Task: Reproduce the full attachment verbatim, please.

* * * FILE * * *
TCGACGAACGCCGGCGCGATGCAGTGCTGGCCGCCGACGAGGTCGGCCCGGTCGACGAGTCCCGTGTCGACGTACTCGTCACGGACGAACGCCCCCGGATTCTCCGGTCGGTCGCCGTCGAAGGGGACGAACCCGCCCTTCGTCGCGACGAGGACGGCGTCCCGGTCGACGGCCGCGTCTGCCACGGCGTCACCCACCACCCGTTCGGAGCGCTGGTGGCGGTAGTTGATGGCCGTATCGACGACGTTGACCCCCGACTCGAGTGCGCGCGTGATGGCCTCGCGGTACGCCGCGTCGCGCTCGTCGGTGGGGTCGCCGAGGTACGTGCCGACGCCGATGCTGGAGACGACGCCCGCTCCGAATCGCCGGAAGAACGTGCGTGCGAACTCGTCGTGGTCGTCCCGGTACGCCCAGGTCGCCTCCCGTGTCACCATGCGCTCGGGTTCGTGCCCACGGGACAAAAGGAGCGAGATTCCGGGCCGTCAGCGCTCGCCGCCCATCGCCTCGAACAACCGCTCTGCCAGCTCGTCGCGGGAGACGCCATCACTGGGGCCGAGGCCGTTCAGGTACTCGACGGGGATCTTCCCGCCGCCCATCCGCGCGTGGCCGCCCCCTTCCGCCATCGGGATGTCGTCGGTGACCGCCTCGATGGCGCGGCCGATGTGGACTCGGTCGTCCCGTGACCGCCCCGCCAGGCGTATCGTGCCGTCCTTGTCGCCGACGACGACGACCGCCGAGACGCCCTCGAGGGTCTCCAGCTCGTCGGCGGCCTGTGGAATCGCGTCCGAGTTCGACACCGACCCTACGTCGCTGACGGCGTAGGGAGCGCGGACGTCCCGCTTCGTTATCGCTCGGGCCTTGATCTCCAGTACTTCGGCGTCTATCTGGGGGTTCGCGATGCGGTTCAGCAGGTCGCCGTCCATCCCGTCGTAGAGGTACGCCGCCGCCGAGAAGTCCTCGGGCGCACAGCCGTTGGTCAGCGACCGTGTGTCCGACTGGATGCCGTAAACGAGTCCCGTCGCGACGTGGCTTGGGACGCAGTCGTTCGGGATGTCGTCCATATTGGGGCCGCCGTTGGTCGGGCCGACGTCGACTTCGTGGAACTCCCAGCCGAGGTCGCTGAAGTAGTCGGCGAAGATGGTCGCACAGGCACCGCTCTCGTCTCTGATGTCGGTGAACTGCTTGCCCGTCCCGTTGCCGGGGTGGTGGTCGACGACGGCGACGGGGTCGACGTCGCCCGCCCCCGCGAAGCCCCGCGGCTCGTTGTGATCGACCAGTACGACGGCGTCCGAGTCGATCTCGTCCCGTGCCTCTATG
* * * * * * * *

TCGACGAACGCCGGCGCGATGCAGTGCTGGCCGCCGACGAGGTCGGCCCGGTCGACGAGTCCCGTGTCGACGTACTCGTCACGGACGAACGCCCCCGGATTCTCCGGTCGGTCGCCGTCGAAGGGGACGAACCCGCCCTTCGTCGCGACGAGGACGGCGTCCCGGTCGACGGCCGCGTCTGCCACGGCGTCACCCACCACCCGTTCGGAGCGCTGGTGGCGGTAGTTGATGGCCGTATCGACGACGTTGACCCCCGACTCGAGTGCGCGCGTGATGGCCTCGCGGTACGCCGCGTCGCGCTCGTCGGTGGGGTCGCCGAGGTACGTGCCGACGCCGATGCTGGAGACGACGCCCGCTCCGAATCGCCGGAAGAACGTGCGTGCGAACTCGTCGTGGTCGTCCCGGTACGCCCAGGTCGCCTCCCGTGTCACCATGCGCTCGGGTTCGTGCCCACGGGACAAAAGGAGCGAGATTCCGGGCCGTCAGCGCTCGCCGCCCATCGCCTCGAACAACCGCTCTGCCAGCTCGTCGCGGGAGACGCCATCACTGGGGCCGAGGCCGTTCAGGTACTCGACGGGGATCTTCCCGCCGCCCATCCGCGCGTGGCCGCCCCCTTCCGCCATCGGGATGTCGTCGGTGACCGCCTCGATGGCGCGGCCGATGTGGACTCGGTCGTCCCGTGACCGCCCCGCCAGGCGTATCGTGCCGTCCTTGTCGCCGACGACGACGACCGCCGAGACGCCCTCGAGGGTCTCCAGCTCGTCGGCGGCCTGTGGAATCGCGTCCGAGTTCGACACCGACCCTACGTCGCTGACGGCGTAGGGAGCGCGGACGTCCCGCTTCGTTATCGCTCGGGCCTTGATCTCCAGTACTTCGGCGTCTATCTGGGGGTTCGCGATGCGGTTCAGCAGGTCGCCGTCCATCCCGTCGTAGAGGTACGCCGCCGCCGAGAAGTCCTCGGGCGCACAGCCGTTGGTCAGCGACCGTGTGTCCGACTGGATGCCGTAAACGAGTCCCGTCGCGACGTGGCTTGGGACGCAGTCGTTCGGGATGTCGTCCATATTGGGGCCGCCGTTGGTCGGGCCGACGTCGACTTCGTGGAACTCCCAGCCGAGGTCGCTGAAGTAGTCGGCGAAGATGGTCGCACAGGCACCGCTCTCGTCTCTGATGTCGGTGAACTGCTTGCCCGTCCCGTTGCCGGGGTGGTGGTCGACGACGGCGACGGGGTCGACGTCGCCCGCCCCCGCGAAGCCCCGCGGCTCGTTGTGATCGACCAGTACGACGGCGTCCGAGTCGATCTCGTCCCGTGCCTCTATG